Fred, Joe, Jack, Mark, Paul, Bill, John et al... I m enjoying the exchange regarding the three times *Do you love me* inquirey and response between Jesus and
                            Message 13 of 19 , Apr 24, 2006
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                              Fred, Joe, Jack, Mark, Paul, Bill, John et al...

                              I'm enjoying the exchange regarding the three times
                              *Do you love me* inquirey and response between Jesus
                              and Peter in John 21: 15-17.

                              Rather than seeing magic in the three-fold exchange,
                              I see words of ordination.

                              (1) *boske ta arnia mou* (Feed my lambs) suggests
                              that Jesus is recognizing Peter as a shepherd of His
                              (Jesus') flock. It recalls the symbolism Jesus uses
                              in Jn. 10 in reference to Himself and *His own.*

                              I see this as an ordination to the role of deacon,
                              based upon the task required of Peter: feeding the
                              little lambs, ie: the children. The "children" in
                              Johannine literature are the members, especially the
                              newest members, of the community (the household).

                              (2) *poimaine ta probata mou* (Tend my sheep).

                              I suggest that there is a nuance of difference here
                              from the first "ordination." What Jesus is ordaining
                              Peter to do here is more than delivering the food (the
                              sacrament? the gospel?) to them. He is ordaining
                              Peter to rule the sheep (a term that includes both the
                              newest and the more *mature* members of the community)
                              like a shepherd tends, guides, directs, protects *the
                              flock.* I submit that this is an ordination to the
                              role of elder.

                              (3) *baske ta probata mou* (Feed my sheep) may imply
                              a third level of ordination, though this one is harder
                              to see.

                              As many of you know, I see in Jn. 12: 7 Jesus'
                              words of ordination of Mary of Bethany (the Beloved
                              Disciple) to a role among the disciples equivalent to
                              that of bishop in the first century church (See my Let
                              Her Keep It: Jesus' Ordination of Mary of Bethany)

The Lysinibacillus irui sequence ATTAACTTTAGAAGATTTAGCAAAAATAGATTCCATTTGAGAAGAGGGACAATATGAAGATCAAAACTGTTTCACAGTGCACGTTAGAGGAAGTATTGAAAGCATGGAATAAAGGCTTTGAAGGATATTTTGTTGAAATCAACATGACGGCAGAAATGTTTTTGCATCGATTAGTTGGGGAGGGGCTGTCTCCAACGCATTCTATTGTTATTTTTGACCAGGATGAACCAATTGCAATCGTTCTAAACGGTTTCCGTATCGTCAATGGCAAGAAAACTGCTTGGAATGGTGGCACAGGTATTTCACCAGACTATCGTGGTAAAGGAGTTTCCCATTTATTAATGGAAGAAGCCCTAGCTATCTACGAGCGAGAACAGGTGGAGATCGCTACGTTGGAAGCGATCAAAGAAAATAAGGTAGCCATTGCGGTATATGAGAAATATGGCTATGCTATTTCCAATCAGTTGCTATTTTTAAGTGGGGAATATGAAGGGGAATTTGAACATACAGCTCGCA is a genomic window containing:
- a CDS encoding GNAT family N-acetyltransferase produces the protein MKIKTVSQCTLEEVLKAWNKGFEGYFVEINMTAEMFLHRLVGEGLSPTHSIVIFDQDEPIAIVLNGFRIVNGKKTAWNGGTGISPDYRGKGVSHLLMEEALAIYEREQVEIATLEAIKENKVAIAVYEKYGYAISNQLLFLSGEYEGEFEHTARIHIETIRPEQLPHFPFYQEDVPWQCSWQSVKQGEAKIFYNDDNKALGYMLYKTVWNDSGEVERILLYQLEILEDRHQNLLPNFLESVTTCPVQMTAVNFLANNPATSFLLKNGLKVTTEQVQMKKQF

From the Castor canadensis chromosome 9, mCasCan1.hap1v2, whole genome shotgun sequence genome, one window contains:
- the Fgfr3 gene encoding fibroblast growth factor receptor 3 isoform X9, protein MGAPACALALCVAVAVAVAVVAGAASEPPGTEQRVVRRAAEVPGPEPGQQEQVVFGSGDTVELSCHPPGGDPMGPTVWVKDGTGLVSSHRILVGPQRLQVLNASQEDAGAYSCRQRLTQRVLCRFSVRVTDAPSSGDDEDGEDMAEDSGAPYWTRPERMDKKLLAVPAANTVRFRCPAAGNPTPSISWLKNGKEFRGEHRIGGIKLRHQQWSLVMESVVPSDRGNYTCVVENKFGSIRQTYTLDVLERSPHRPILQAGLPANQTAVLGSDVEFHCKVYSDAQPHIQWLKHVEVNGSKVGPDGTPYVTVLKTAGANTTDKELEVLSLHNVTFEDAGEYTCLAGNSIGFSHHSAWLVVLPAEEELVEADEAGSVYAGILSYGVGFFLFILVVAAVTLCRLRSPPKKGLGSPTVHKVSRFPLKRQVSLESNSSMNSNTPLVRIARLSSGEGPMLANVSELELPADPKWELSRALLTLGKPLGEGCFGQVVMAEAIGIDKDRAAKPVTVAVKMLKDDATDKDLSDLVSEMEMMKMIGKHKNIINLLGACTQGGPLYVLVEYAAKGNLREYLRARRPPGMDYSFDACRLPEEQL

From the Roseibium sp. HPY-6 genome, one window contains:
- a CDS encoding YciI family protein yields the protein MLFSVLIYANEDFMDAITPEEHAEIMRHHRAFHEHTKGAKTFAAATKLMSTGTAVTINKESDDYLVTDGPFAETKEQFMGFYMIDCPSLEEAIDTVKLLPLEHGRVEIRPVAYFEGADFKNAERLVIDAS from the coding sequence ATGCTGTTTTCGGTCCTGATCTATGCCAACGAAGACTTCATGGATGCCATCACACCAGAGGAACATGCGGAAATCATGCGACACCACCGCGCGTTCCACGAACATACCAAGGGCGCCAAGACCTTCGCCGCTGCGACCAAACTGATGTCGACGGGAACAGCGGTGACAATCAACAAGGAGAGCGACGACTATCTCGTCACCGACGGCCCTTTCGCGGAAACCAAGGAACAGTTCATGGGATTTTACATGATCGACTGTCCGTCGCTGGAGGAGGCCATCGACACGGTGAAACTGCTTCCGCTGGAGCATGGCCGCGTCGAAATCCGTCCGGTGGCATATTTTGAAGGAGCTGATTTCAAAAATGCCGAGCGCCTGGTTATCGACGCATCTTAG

Recognizing that Jn. 21 is an addendum to the
                              gospel, and that this three-fold exchange occurs
                              between Jesus and Peter just before Peter asks Jesus,
                              "Lord, what about him?" (meaning the BD),
                              I suggest that this third utterance by Jesus was
                              intended to ordain Peter to the same level of
                              authority within the Johannine community as had
                              already been given to Mary of Bethany, that of Bishop.
                              "Feed my sheep," may well suggest that the role
                              involves offering the spiritual food given in the
                              Jesus tradition, which the Bishop oversees.

                              I suspect that it was necessary for the sake of
                              gaining acceptance of the Gospel within the
                              established *orthodox* (ie: Petrine) church, to
                              acknowledge that Peter had been fully authorized by
                              Jesus. Also, I suspect that this message was added to
                              the Gospel to convey to the scattered members of the
                              Johannine community the necessity of recognizing
                              Peter's authority.

                              The text (esp. Jn. 21: 20-23) makes it clear that
                              Peter's ordination does not negate or supersede that
                              of the Beloved Disciple.

                              Yours in Christ's service,
                              Tom Butler


                              --- Fred Guyette <fguyette@...> wrote:

                              >
                              > It's been more than twenty years since I read about
                              > this in Raymond
                              > Brown's commentary on John in the Anchor Bible
                              > series, but I do recall
                              > being struck by what Brown saw as a connection
                              > between the two episodes.
                              > Working from memory, I would not characterize it as